If past patterns of California land-use change continue, projected water needs by the year 2062 will increase beyond current supply.
If past patterns of California land-use change continue, projected water needs by the year 2062 will increase beyond current supply. If historical trends of land use changes to or from urban, agricultural or other uses continue, the result will be increased water-use demand beyond what existing supplies can provide. Large uncertainties associated with weather and climate variability have the potential to exacerbate the problem.
Scientists with the U.S. Geological Survey and the Nature Conservancy calculated historical trends of land-use change, urbanization, agriculture expansion and contraction from 1992 to 2012, and then used those trends to project future land-use patterns and water demand from 2012 to 2062 in California’s Central Valley and foothills, Central Coast and South Coast. These new projections are detailed in the paper, “Future land-use related water demand in California” published this week in the journal Environmental Research Letters.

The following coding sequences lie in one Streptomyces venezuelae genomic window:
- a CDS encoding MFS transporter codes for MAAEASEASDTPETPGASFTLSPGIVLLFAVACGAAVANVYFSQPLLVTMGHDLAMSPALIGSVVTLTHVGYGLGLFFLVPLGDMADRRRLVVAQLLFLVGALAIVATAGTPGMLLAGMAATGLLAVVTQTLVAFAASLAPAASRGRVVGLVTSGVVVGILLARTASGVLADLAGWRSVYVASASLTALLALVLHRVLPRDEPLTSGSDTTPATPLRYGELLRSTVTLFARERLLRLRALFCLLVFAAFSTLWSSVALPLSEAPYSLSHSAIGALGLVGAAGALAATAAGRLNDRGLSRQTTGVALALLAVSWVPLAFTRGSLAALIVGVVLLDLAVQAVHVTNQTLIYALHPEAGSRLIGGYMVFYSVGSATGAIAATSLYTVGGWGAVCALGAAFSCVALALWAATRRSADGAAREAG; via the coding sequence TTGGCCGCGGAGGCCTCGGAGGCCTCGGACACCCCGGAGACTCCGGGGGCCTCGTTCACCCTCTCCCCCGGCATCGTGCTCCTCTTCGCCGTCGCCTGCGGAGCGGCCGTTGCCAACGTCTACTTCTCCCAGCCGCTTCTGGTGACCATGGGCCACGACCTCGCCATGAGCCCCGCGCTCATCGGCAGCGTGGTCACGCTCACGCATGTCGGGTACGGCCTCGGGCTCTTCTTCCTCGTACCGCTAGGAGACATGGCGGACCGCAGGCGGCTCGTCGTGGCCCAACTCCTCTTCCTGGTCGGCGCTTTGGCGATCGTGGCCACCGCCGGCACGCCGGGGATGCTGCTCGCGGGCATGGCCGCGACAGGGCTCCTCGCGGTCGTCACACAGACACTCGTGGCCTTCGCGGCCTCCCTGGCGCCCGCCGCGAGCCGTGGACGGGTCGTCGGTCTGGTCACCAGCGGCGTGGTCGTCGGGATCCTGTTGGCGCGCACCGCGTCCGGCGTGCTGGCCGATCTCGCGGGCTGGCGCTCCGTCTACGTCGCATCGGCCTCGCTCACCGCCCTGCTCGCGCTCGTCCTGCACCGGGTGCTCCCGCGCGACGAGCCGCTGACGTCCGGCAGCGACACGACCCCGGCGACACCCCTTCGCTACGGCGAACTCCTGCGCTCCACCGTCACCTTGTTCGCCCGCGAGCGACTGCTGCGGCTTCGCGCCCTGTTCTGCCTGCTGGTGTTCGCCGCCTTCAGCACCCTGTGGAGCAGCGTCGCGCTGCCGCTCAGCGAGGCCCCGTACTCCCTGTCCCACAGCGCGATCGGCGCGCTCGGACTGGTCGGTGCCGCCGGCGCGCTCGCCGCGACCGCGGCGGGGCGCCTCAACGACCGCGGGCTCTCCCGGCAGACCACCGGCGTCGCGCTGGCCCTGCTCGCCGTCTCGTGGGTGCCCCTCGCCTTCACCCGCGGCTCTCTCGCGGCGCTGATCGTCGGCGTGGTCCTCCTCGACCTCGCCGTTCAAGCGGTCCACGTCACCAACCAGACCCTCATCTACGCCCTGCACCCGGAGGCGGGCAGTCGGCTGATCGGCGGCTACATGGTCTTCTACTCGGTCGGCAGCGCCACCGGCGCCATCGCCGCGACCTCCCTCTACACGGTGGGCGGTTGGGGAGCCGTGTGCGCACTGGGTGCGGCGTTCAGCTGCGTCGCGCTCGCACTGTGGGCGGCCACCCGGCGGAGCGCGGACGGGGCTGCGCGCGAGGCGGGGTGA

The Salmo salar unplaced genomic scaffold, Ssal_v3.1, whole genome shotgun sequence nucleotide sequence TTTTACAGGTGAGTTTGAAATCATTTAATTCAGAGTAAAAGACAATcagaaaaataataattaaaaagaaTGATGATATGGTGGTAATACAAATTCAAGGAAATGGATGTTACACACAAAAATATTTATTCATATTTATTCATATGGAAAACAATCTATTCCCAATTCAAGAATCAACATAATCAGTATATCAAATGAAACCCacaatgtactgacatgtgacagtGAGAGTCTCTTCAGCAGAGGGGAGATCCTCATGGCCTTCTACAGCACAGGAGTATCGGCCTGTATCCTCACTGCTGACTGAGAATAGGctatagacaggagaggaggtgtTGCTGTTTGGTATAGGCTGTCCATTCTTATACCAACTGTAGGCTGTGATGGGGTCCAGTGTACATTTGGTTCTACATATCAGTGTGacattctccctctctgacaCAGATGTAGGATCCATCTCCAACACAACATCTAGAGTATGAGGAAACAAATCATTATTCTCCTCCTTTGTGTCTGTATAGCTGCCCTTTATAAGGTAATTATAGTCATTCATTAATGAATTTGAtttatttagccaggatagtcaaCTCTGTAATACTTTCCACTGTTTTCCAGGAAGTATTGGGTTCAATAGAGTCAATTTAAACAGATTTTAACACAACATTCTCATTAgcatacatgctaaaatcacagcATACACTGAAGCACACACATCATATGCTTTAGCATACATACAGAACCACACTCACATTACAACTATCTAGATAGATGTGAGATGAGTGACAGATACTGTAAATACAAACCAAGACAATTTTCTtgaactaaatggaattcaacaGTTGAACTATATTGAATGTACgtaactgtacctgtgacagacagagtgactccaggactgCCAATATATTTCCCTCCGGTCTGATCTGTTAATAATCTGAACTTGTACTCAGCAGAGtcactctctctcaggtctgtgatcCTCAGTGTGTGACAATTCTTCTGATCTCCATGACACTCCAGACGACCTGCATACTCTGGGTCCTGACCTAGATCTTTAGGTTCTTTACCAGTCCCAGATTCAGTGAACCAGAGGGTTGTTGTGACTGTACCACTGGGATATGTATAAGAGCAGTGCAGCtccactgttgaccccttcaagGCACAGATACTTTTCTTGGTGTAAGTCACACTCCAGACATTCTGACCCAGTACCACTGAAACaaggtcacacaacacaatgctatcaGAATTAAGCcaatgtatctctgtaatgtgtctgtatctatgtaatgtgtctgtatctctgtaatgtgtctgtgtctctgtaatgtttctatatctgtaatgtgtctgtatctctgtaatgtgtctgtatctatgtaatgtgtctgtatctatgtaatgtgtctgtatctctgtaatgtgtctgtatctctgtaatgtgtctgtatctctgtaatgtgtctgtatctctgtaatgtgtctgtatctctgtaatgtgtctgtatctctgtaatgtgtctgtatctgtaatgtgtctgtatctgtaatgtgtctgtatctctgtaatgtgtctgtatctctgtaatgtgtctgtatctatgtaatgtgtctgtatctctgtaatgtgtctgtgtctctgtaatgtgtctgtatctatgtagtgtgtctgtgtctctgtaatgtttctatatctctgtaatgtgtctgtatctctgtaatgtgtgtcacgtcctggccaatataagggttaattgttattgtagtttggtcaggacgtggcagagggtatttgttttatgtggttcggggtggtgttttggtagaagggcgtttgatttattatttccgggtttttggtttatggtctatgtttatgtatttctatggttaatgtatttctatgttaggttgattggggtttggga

Assuming no new storage, efficiency or technology is created to improve California’s water supply, the study results indicate that the current 25 percent urban water-use restrictions called for in Governor Edmund G. Brown’s Executive Orders B-29-15 and B-37-16 would need to be maintained through 2062 for future water demand to remain at or below 2012 demand, unless restrictions were put in place on other water uses. Water use in 2012 was already proven unsustainable given the ongoing multi-year drought, which led to mandated statewide urban-use restrictions in 2015.
Source: US Geological Survey, May 18, 2016